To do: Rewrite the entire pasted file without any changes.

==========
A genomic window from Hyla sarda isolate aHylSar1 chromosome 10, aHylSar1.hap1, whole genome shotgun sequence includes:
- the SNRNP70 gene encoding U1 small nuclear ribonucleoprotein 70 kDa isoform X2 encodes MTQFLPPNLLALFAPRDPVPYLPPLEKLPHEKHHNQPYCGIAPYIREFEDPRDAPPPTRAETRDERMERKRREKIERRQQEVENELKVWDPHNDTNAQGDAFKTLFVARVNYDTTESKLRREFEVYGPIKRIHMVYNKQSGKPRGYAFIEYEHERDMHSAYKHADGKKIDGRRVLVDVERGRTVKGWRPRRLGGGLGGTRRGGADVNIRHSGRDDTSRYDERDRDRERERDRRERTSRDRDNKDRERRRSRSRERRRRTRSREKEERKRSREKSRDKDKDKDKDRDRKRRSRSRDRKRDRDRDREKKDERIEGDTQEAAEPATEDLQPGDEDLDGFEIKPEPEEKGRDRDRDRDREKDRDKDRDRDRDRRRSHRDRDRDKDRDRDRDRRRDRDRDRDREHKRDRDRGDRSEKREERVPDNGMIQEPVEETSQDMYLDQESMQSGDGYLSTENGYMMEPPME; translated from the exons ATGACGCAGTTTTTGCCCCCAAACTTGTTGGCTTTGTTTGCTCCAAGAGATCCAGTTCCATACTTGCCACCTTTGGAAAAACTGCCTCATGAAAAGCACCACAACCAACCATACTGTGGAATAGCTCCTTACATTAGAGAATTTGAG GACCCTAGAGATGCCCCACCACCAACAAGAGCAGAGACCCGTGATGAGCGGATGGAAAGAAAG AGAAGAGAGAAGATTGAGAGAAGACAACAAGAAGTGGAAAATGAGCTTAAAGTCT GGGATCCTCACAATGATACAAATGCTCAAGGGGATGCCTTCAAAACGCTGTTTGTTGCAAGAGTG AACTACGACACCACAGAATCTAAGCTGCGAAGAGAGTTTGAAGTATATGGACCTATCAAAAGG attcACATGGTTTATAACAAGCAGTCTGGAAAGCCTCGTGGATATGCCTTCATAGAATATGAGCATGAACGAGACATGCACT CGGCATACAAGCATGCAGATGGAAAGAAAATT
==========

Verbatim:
A genomic window from Hyla sarda isolate aHylSar1 chromosome 10, aHylSar1.hap1, whole genome shotgun sequence includes:
- the SNRNP70 gene encoding U1 small nuclear ribonucleoprotein 70 kDa isoform X2 encodes MTQFLPPNLLALFAPRDPVPYLPPLEKLPHEKHHNQPYCGIAPYIREFEDPRDAPPPTRAETRDERMERKRREKIERRQQEVENELKVWDPHNDTNAQGDAFKTLFVARVNYDTTESKLRREFEVYGPIKRIHMVYNKQSGKPRGYAFIEYEHERDMHSAYKHADGKKIDGRRVLVDVERGRTVKGWRPRRLGGGLGGTRRGGADVNIRHSGRDDTSRYDERDRDRERERDRRERTSRDRDNKDRERRRSRSRERRRRTRSREKEERKRSREKSRDKDKDKDKDRDRKRRSRSRDRKRDRDRDREKKDERIEGDTQEAAEPATEDLQPGDEDLDGFEIKPEPEEKGRDRDRDRDREKDRDKDRDRDRDRRRSHRDRDRDKDRDRDRDRRRDRDRDRDREHKRDRDRGDRSEKREERVPDNGMIQEPVEETSQDMYLDQESMQSGDGYLSTENGYMMEPPME; translated from the exons ATGACGCAGTTTTTGCCCCCAAACTTGTTGGCTTTGTTTGCTCCAAGAGATCCAGTTCCATACTTGCCACCTTTGGAAAAACTGCCTCATGAAAAGCACCACAACCAACCATACTGTGGAATAGCTCCTTACATTAGAGAATTTGAG GACCCTAGAGATGCCCCACCACCAACAAGAGCAGAGACCCGTGATGAGCGGATGGAAAGAAAG AGAAGAGAGAAGATTGAGAGAAGACAACAAGAAGTGGAAAATGAGCTTAAAGTCT GGGATCCTCACAATGATACAAATGCTCAAGGGGATGCCTTCAAAACGCTGTTTGTTGCAAGAGTG AACTACGACACCACAGAATCTAAGCTGCGAAGAGAGTTTGAAGTATATGGACCTATCAAAAGG attcACATGGTTTATAACAAGCAGTCTGGAAAGCCTCGTGGATATGCCTTCATAGAATATGAGCATGAACGAGACATGCACT CGGCATACAAGCATGCAGATGGAAAGAAAATT